Add Date method functions similarly to the
Single Auto Incrementing Primary Key method. Instead of using an integer for the table’s primary key, this method uses a
timestamped column to check for new rows.
When a table uses
Add Date replication, new data is discovered by searching for timestamped values that are greater than the latest date synced to your Data Warehouse. For example, if an update last ran on 20/12/2015 09:00:00, any rows with a timestamp greater than this will be marked as new data and replicated.
Modified At method,
Add Date does not check existing rows for updated information - it only looks forward to new rows.
Full table replication refreshes the entire table any time new rows are detected. This is by far the least efficient replication method, because all data must be reprocessed during every update, assuming there are new rows.
New rows are detected by querying your database at the start of the synchronization process and counting the number of rows. If your local database contains more rows than MBI, then the table is refreshed. If the row counts are identical, or if MBI contains more rows than your local database, then the table is skipped.
This raises the important point that
Full Table replication is incompatible when:
In either of the above scenarios,
Full Table replication does not detect any changes and your data becomes stale. Due to the inefficiency of this replication method, and the requirements mentioned above,
Full Table replication is only recommended as a last resort.
When a table uses
Primary Key Batch (PK Batch), new data is discovered by counting rows inside ranges, or batches, of primary key values. While you typically think of this being used with integers, even text values can be ordered in a way that allows the system to define constant ranges.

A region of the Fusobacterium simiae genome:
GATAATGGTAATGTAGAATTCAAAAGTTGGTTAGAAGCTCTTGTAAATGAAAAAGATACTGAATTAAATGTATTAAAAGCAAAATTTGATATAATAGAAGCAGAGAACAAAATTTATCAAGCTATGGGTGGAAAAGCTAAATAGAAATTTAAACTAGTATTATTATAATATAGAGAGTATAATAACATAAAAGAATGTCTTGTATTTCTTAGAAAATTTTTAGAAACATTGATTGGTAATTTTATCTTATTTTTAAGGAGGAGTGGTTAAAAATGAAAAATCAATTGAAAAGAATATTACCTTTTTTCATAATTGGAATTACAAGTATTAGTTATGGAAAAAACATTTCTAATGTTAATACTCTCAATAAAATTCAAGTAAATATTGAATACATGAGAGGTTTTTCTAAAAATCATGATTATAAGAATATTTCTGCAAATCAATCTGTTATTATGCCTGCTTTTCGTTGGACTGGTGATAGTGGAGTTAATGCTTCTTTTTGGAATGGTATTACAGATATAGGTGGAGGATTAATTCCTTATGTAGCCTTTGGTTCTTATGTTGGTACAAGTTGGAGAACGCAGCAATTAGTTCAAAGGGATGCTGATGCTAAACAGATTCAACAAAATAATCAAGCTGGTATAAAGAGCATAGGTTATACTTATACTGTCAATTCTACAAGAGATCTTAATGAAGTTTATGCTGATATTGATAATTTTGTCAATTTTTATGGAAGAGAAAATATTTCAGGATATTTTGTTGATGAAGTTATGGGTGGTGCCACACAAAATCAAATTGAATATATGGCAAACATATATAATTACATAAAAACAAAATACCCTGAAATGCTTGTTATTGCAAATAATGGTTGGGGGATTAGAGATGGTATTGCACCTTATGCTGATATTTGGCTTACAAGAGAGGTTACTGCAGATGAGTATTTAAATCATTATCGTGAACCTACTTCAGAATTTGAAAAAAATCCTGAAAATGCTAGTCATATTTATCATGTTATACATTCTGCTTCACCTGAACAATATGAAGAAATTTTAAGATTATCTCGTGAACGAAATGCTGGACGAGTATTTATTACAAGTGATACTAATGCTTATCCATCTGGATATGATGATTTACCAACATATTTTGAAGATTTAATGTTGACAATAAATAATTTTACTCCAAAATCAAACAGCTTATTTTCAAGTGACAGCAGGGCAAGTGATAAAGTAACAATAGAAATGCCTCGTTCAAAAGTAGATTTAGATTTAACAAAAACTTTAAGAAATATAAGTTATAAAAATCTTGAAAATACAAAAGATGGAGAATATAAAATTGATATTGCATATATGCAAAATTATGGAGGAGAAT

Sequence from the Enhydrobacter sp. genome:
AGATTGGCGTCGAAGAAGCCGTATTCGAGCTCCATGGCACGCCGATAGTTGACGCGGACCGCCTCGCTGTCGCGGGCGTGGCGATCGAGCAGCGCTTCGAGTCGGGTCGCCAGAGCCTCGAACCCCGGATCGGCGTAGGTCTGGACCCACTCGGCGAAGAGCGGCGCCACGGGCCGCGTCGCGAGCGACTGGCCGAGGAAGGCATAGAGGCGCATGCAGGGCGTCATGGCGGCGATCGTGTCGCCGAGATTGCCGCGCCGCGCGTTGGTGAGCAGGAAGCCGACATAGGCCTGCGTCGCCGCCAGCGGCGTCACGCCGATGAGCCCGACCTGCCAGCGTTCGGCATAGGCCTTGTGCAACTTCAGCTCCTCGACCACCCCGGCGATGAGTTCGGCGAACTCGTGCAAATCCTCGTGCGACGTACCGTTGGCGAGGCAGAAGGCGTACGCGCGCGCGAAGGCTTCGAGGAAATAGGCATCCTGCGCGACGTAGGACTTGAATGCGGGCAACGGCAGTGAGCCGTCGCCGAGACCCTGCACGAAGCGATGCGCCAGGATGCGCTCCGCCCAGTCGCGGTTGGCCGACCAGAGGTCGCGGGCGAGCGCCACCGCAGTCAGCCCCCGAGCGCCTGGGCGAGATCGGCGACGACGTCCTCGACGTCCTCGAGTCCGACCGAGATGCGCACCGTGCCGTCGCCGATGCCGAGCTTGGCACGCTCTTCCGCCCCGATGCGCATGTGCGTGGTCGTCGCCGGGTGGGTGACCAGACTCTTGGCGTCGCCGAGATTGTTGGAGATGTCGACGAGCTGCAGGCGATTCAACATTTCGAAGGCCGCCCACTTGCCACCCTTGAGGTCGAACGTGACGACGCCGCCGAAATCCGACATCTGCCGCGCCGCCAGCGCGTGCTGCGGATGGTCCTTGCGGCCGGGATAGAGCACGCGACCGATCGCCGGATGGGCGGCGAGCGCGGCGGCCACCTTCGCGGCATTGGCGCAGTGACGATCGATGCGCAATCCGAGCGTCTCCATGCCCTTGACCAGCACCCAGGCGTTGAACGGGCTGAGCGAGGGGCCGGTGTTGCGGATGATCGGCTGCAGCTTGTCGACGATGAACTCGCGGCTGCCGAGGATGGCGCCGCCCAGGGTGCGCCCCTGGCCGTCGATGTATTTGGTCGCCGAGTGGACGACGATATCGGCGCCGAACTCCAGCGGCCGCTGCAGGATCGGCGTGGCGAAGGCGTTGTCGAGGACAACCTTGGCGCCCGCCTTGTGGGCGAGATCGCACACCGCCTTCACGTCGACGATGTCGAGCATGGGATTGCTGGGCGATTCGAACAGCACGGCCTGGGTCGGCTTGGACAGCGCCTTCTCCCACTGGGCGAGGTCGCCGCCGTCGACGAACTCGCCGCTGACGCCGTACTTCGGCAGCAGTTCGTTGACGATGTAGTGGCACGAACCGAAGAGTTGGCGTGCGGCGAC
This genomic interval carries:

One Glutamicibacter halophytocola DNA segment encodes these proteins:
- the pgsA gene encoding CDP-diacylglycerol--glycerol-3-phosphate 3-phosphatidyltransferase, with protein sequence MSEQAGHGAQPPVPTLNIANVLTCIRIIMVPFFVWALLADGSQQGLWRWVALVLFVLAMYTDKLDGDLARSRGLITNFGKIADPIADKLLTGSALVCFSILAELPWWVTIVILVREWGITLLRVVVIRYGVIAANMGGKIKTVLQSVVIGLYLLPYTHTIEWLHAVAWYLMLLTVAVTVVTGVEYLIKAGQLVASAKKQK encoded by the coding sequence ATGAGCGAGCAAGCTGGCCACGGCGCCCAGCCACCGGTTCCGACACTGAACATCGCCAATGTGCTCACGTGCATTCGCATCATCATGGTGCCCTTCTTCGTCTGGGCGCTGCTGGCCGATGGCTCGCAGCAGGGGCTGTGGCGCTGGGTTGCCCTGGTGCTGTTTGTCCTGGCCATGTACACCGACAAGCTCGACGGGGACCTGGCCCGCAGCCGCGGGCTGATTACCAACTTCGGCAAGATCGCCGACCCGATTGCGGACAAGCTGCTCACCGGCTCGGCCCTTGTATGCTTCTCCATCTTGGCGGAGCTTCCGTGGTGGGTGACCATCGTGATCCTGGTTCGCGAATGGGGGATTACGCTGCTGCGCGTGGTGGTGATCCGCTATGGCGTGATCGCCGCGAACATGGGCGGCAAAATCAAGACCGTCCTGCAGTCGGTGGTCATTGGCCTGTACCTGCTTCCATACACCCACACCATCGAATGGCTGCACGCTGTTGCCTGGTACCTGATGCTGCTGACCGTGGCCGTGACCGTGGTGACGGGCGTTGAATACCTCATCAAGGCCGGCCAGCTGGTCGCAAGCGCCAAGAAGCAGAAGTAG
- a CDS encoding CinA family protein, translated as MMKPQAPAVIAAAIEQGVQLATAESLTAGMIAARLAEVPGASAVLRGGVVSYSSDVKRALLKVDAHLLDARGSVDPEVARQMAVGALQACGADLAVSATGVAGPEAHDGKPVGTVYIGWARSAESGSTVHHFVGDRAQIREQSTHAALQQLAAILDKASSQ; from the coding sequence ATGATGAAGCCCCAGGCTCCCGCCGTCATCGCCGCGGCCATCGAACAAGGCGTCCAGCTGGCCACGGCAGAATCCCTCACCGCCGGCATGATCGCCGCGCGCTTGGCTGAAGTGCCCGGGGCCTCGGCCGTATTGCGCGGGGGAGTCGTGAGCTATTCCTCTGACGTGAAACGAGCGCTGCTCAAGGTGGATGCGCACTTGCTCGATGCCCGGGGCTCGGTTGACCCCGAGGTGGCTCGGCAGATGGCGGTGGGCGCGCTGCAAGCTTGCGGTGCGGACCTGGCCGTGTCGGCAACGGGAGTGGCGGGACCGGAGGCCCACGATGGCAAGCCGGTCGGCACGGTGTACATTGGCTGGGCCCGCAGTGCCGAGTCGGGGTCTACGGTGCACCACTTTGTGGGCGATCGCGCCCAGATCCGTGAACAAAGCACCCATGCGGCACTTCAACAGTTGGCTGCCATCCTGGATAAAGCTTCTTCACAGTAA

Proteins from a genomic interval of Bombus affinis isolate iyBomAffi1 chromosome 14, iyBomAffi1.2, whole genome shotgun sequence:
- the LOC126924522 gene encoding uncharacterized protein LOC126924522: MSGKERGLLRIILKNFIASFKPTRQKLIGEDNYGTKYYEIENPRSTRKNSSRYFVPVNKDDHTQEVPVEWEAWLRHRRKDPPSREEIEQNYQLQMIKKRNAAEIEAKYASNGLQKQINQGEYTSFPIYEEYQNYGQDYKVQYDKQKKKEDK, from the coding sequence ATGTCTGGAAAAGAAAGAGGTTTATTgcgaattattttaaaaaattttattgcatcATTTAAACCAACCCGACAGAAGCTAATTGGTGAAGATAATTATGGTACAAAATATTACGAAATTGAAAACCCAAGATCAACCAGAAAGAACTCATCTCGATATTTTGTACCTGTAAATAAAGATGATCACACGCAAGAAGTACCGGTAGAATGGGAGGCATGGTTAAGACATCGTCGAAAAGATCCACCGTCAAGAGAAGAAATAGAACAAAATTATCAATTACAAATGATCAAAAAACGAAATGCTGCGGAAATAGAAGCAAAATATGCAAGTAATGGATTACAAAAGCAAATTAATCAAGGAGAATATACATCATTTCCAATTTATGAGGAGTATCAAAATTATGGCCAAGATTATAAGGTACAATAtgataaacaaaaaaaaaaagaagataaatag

For example, say that an update runs and performs a row count for the range of keys from 1 to 100. In this update, the system finds and logs 37 rows. In the next update, a row count is performed again on the 1-100 range and finds 41 rows. Because there is a difference in the number of rows compared to the last update, the system inspects that range (or batch) in more detail.
This method is intended to replicate data from tables that meet the following criteria:
This method is not ideal, as it is incredibly slow due to the amount of processing that must occur to examine batches and find changes. Adobe recommends not using this method unless it is impossible to make necessary modifications to support the other replication methods. Expect update times to increase if this method must be used.
Replication methods are set on a table-by-table basis. To set a replication method for a table, you need
Admin permissions so you can access the Data Warehouse Manager.
Once in the Data Warehouse Manager, select the table from the
Synced Tables list to display the table’s schema.
The current replication method is listed below the table name. To change it, click the link.
In the pop-up that displays, click the radio button next to either
Full Table replication to select a replication type.
Next, click the Replication Method dropdown to select a method - for example,
Some Incremental methods require you to set a
Replication Key. MBI will use this key to determine where the next update cycle should begin.
For example, if you want to use the
modified at method for your
orders table, you need to set a
date column as the replication key. Several options for replication keys may exist, but you select
created at, or the time the order was created. If the last update cycle stopped at 12/1/2015 00:10:00, the next cycle would begin replicating data with a
created at date greater than this.
When finished, Click Save.
Look at the whole process:
To finish up, you have put together this table that compares the various replication methods. It is incredibly handy when selecting a method for the tables in your Data Warehouse.